This post is by Michael Apfeldorf of the Library of Congress.
Examining historical statistical atlases is a useful way for students to practice geographic thinking and data literacy skills while gaining insights into American history.
In the November – December issue of Social Education, the journal of the National Council for the Social Studies, our “Sources and Strategies” article features the 130-page Statistical atlas of the United States, based upon the results of the eleventh census of 1890. Compiled by the U.S. Census and other sources, the atlas includes more than 400 unique maps and data charts – data visualizations to use today’s vernacular – as well as explanatory text, covering a broad range of topics including physical geography, population, social and economic statistics. Taken together, the visualizations illustrate how their authors viewed the country during a time of rapidly increasing population, immigration, industrialization, and urbanization.
In the article, students are asked to interpret data on a single subject – population density – displayed in three different formats: bar graph (diagram 8), map (diagram 20), and text (paragraph describing diagram 8). Students compare and contrast these formats, noting how each delivers a unique message. The bar graph, for example, is an excellent way to compare states, but the map – with its six different shades of color – illustrates density variances within states, as well as larger regional patterns.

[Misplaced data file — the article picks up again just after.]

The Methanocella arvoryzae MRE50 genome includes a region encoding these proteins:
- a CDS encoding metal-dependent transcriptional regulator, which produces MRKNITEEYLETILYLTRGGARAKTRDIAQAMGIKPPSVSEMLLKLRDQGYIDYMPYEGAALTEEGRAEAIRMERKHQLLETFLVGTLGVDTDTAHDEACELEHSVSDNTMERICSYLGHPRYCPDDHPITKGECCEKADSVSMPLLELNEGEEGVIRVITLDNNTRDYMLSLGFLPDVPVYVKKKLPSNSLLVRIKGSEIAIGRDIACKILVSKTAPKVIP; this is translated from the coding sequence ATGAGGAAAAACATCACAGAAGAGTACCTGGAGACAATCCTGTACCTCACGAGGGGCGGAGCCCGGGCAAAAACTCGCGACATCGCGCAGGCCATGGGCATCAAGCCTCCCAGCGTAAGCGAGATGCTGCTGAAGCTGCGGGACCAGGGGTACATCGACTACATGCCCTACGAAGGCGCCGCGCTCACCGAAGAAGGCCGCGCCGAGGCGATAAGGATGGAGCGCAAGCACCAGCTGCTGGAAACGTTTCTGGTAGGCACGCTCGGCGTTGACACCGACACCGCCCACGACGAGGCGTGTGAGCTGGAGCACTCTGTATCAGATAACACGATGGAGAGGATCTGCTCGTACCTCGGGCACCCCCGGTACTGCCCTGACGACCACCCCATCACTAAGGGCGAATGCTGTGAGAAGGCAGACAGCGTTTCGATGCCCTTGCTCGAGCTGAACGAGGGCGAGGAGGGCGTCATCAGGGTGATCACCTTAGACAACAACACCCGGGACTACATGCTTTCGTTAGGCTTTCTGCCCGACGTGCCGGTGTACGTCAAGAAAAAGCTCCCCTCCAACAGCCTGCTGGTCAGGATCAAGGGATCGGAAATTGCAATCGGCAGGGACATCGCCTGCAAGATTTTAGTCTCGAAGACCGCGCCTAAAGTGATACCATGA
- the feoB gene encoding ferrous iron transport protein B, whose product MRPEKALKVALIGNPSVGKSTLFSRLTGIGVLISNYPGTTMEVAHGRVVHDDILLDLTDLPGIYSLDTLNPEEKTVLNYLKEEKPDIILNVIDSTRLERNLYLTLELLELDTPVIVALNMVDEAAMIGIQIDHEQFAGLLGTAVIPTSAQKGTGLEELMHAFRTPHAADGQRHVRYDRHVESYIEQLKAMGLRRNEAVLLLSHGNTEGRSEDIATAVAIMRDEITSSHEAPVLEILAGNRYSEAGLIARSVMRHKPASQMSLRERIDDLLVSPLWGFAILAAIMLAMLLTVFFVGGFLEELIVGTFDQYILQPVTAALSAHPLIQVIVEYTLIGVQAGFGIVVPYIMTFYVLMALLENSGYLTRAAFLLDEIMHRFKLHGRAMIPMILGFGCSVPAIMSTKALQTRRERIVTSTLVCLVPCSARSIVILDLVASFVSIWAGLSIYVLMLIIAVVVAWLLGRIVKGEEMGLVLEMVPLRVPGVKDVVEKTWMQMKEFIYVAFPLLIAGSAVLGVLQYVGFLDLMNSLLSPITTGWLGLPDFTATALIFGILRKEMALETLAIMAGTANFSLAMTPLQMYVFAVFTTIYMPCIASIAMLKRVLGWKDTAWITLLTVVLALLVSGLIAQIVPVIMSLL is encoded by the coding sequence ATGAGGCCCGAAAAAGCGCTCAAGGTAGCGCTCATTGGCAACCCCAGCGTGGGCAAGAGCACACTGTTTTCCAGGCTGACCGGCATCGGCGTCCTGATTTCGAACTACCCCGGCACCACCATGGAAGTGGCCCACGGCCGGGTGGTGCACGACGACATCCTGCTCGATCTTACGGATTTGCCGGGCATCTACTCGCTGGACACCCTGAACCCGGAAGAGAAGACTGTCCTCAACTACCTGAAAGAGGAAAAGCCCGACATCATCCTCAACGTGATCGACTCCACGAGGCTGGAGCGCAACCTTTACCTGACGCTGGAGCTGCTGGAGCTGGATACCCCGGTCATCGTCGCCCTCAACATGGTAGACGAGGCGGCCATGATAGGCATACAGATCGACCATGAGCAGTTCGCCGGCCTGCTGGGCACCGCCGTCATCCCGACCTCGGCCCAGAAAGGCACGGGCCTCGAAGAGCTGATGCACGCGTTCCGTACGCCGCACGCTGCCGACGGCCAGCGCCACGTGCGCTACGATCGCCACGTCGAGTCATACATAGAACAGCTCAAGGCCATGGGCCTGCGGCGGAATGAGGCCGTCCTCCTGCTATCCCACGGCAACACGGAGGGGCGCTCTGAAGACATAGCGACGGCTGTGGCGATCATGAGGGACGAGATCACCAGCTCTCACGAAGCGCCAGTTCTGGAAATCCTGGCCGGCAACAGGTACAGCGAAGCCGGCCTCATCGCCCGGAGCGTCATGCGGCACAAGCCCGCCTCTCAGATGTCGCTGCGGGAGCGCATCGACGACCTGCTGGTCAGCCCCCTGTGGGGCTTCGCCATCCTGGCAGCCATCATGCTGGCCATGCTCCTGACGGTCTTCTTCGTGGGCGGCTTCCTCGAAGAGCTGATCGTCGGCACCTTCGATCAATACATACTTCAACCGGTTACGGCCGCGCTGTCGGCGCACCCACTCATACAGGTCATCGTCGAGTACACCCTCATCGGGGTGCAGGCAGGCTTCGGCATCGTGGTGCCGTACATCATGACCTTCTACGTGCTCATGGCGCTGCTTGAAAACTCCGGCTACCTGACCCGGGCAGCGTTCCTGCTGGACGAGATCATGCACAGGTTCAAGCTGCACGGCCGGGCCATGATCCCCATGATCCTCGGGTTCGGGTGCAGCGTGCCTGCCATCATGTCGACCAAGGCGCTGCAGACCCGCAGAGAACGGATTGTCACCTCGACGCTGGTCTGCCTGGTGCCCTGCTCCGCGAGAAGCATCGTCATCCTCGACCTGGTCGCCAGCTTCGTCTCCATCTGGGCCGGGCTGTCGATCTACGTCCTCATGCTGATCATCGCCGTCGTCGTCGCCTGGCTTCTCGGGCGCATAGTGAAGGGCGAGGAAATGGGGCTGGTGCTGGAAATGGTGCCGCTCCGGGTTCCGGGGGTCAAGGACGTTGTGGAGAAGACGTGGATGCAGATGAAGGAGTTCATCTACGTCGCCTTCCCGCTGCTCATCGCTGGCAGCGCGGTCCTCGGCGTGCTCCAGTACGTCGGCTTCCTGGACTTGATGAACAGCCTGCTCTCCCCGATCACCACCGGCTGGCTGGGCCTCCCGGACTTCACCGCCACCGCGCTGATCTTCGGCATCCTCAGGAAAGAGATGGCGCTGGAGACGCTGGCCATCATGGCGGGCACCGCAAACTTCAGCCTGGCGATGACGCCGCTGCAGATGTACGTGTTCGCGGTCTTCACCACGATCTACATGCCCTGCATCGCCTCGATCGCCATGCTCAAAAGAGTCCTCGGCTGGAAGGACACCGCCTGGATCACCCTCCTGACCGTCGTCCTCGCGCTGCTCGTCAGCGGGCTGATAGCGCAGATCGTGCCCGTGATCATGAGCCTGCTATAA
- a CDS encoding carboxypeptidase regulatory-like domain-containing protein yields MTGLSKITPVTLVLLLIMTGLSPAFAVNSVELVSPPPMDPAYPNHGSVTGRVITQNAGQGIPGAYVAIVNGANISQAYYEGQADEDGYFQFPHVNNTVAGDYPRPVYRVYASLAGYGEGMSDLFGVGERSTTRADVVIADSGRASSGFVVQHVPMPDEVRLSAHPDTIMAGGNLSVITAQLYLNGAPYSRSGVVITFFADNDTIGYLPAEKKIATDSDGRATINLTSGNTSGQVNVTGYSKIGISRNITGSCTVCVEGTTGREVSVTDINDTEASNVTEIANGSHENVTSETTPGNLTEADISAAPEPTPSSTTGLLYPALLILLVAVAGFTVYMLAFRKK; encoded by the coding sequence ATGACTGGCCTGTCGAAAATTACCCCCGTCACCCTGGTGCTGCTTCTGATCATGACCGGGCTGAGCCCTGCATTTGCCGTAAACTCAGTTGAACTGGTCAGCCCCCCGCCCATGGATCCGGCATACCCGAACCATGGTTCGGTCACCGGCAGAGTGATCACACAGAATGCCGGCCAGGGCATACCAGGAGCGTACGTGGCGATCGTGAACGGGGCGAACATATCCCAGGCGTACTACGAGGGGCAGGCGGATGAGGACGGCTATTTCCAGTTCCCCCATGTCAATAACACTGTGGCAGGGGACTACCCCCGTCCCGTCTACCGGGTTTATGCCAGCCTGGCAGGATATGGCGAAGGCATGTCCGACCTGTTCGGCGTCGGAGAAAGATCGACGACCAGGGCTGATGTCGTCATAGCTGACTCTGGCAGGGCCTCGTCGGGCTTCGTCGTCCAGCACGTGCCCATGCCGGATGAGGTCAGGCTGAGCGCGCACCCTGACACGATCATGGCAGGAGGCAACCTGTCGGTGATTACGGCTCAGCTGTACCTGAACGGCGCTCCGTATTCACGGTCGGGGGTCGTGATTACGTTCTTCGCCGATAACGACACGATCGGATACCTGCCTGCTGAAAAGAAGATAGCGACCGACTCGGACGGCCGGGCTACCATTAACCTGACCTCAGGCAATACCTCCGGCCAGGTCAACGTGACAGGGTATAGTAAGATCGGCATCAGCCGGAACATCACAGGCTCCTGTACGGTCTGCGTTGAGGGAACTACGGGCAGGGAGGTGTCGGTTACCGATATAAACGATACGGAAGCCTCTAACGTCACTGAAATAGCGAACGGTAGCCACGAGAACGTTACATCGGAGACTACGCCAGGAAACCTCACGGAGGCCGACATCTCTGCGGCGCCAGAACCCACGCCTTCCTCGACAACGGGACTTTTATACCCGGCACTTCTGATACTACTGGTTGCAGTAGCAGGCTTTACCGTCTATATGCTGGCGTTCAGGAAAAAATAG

Next, students interpret multiple visualizations on different subjects, and then consider how analyzing them together tells a larger story.
Observations may include:
- Between 1880 and 1890, total population grew in both rural and urban areas, but urban areas grew faster.
- Diagram 25 and accompanying text indicate increased population density over “much of New England and the Atlantic plain southward as far as North Carolina, and in many of the states of the upper Mississippi Valley,” as well as in “mining regions of Colorado, Nevada, and California.” Otherwise, rural population increased in many surrounding areas.
- Diagram 25 and Diagram 32 partially correlate: by 1890, many foreign-born inhabitants lived within areas of increased density in northeastern and north central states, but less so in the south.
Through analysis, students are asked to construct understandings regarding how population growth, immigration, and urbanization may have been related in the late 19th century; speculate as to possible reasons for these relationships; and develop questions for further investigation within the atlas. For example:
- How much population growth arose from immigration vs. native births?
- Were specific immigrant groups more likely to live in certain areas or have certain occupations?
- To what extent did increased manufacturing drive migration toward cities?
Visit our “Sources and Strategies” article for more on these strategies. If you use them with your students, let us know what insights they come up with!